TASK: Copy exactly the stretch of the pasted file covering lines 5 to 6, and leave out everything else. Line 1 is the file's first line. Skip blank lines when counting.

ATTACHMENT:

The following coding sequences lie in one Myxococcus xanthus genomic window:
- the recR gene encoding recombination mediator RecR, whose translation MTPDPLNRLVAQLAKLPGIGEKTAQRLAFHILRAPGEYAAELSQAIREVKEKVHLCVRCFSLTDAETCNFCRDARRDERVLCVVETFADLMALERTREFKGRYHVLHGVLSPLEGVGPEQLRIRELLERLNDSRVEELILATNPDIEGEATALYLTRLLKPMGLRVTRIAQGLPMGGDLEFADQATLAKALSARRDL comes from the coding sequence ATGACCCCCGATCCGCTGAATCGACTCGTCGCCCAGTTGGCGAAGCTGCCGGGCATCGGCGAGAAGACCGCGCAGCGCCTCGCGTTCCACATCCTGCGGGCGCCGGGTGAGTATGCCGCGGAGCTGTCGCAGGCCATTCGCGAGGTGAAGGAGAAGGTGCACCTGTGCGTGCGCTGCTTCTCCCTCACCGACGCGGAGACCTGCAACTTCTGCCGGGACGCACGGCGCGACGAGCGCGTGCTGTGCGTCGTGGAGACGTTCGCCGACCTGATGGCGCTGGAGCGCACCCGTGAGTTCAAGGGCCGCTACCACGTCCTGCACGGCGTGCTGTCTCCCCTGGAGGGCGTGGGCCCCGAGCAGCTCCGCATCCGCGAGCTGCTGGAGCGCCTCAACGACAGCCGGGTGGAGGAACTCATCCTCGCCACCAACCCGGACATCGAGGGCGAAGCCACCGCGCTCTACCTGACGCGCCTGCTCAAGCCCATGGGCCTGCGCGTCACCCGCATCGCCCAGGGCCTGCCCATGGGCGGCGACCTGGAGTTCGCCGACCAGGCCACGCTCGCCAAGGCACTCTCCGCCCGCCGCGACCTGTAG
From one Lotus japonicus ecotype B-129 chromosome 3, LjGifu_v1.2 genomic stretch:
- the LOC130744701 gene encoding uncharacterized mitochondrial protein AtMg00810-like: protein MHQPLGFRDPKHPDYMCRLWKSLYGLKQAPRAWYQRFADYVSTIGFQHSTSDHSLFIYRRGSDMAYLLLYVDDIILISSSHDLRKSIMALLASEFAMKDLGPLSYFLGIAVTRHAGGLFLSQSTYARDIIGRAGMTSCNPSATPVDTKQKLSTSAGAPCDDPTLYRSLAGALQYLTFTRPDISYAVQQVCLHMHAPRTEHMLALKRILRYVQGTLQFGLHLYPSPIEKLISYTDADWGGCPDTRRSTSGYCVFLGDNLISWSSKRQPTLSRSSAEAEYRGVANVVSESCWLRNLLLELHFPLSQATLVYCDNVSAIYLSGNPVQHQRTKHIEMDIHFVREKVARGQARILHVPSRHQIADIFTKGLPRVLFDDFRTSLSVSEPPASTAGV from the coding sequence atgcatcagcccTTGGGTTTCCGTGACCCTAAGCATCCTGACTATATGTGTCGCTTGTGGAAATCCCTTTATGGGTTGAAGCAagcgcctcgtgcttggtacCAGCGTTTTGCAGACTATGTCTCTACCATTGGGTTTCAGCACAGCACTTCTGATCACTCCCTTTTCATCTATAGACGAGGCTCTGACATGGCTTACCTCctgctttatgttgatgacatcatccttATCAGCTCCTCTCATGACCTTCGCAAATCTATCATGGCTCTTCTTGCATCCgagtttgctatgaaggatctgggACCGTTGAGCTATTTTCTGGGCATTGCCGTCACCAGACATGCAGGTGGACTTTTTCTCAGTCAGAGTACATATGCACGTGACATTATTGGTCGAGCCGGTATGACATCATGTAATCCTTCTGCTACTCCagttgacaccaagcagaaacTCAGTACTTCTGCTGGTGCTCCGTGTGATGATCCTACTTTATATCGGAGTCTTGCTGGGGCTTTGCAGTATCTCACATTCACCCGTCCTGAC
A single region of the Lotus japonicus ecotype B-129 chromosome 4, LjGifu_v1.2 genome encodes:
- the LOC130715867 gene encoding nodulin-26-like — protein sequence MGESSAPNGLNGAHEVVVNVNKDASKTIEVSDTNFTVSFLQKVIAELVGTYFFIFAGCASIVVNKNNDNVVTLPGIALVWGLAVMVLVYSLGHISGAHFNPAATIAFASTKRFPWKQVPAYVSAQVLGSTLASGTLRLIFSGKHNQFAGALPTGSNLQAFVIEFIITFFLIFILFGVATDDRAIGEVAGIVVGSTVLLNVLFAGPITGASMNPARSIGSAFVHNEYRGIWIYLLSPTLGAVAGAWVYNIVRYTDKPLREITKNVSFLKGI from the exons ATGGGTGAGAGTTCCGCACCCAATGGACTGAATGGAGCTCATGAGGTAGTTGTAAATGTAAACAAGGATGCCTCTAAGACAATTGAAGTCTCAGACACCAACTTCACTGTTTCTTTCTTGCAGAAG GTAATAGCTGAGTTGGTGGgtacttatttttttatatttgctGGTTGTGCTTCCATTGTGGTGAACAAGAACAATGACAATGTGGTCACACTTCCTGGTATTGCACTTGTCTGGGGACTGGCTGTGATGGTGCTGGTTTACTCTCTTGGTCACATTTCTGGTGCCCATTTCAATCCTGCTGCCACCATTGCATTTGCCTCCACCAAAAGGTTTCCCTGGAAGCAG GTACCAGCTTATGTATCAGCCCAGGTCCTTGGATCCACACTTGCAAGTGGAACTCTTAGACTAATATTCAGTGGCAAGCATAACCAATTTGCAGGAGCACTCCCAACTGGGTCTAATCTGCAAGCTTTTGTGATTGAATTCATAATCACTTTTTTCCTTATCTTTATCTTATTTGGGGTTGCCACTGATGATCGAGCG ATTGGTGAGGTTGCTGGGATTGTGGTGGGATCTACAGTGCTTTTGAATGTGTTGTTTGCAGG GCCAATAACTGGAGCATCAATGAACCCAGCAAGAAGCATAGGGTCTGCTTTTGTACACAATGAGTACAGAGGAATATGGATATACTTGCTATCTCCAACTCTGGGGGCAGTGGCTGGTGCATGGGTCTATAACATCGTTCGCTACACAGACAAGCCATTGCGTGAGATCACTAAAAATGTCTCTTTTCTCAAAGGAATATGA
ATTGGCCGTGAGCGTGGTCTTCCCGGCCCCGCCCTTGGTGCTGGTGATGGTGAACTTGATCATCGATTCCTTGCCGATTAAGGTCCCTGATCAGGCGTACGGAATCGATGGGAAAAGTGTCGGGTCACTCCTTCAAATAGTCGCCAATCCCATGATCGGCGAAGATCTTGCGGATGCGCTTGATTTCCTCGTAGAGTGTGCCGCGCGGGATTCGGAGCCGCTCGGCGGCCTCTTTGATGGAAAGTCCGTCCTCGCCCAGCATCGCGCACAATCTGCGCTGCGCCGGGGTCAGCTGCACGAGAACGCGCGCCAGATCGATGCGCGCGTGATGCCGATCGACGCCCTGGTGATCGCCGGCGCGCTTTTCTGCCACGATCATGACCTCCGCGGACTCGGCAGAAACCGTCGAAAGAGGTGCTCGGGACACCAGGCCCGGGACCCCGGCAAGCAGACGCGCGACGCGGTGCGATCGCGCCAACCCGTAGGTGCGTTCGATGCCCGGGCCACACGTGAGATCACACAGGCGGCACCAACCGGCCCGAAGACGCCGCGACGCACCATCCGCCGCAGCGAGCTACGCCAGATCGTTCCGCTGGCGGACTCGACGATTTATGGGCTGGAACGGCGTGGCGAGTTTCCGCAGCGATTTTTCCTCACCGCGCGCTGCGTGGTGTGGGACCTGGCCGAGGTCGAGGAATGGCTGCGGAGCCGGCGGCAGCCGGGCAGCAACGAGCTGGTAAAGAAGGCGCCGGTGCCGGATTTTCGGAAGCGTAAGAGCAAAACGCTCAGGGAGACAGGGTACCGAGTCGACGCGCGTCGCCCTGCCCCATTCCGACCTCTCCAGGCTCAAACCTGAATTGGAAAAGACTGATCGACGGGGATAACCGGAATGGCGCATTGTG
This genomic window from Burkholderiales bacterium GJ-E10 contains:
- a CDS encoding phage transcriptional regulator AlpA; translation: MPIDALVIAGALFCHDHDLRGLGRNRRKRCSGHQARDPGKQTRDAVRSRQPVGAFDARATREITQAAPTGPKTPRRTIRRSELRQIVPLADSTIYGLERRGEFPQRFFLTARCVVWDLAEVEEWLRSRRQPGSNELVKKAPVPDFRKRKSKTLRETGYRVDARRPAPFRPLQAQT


A single region of the Lotus japonicus ecotype B-129 chromosome 4, LjGifu_v1.2 genome encodes:
- the LOC130715867 gene encoding nodulin-26-like — protein sequence MGESSAPNGLNGAHEVVVNVNKDASKTIEVSDTNFTVSFLQKVIAELVGTYFFIFAGCASIVVNKNNDNVVTLPGIALVWGLAVMVLVYSLGHISGAHFNPAATIAFASTKRFPWKQVPAYVSAQVLGSTLASGTLRLIFSGKHNQFAGALPTGSNLQAFVIEFIITFFLIFILFGVATDDRAIGEVAGIVVGSTVLLNVLFAGPITGASMNPARSIGSAFVHNEYRGIWIYLLSPTLGAVAGAWVYNIVRYTDKPLREITKNVSFLKGI from the exons ATGGGTGAGAGTTCCGCACCCAATGGACTGAATGGAGCTCATGAGGTAGTTGTAAATGTAAACAAGGATGCCTCTAAGACAATTGAAGTCTCAGACACCAACTTCACTGTTTCTTTCTTGCAGAAG GTAATAGCTGAGTTGGTGGgtacttatttttttatatttgctGGTTGTGCTTCCATTGTGGTGAACAAGAACAATGACAATGTGGTCACACTTCCTGGTATTGCACTTGTCTGGGGACTGGCTGTGATGGTGCTGGTTTACTCTCTTGGTCACATTTCTGGTGCCCATTTCAATCCTGCTGCCACCATTGCATTTGCCTCCACCAAAAGGTTTCCCTGGAAGCAG GTACCAGCTTATGTATCAGCCCAGGTCCTTGGATCCACACTTGCAAGTGGAACTCTTAGACTAATATTCAGTGGCAAGCATAACCAATTTGCAGGAGCACTCCCAACTGGGTCTAATCTGCAAGCTTTTGTGATTGAATTCATAATCACTTTTTTCCTTATCTTTATCTTATTTGGGGTTGCCACTGATGATCGAGCG ATTGGTGAGGTTGCTGGGATTGTGGTGGGATCTACAGTGCTTTTGAATGTGTTGTTTGCAGG GCCAATAACTGGAGCATCAATGAACCCAGCAAGAAGCATAGGGTCTGCTTTTGTACACAATGAGTACAGAGGAATATGGATATACTTGCTATCTCCAACTCTGGGGGCAGTGGCTGGTGCATGGGTCTATAACATCGTTCGCTACACAGACAAGCCATTGCGTGAGATCACTAAAAATGTCTCTTTTCTCAAAGGAATATGA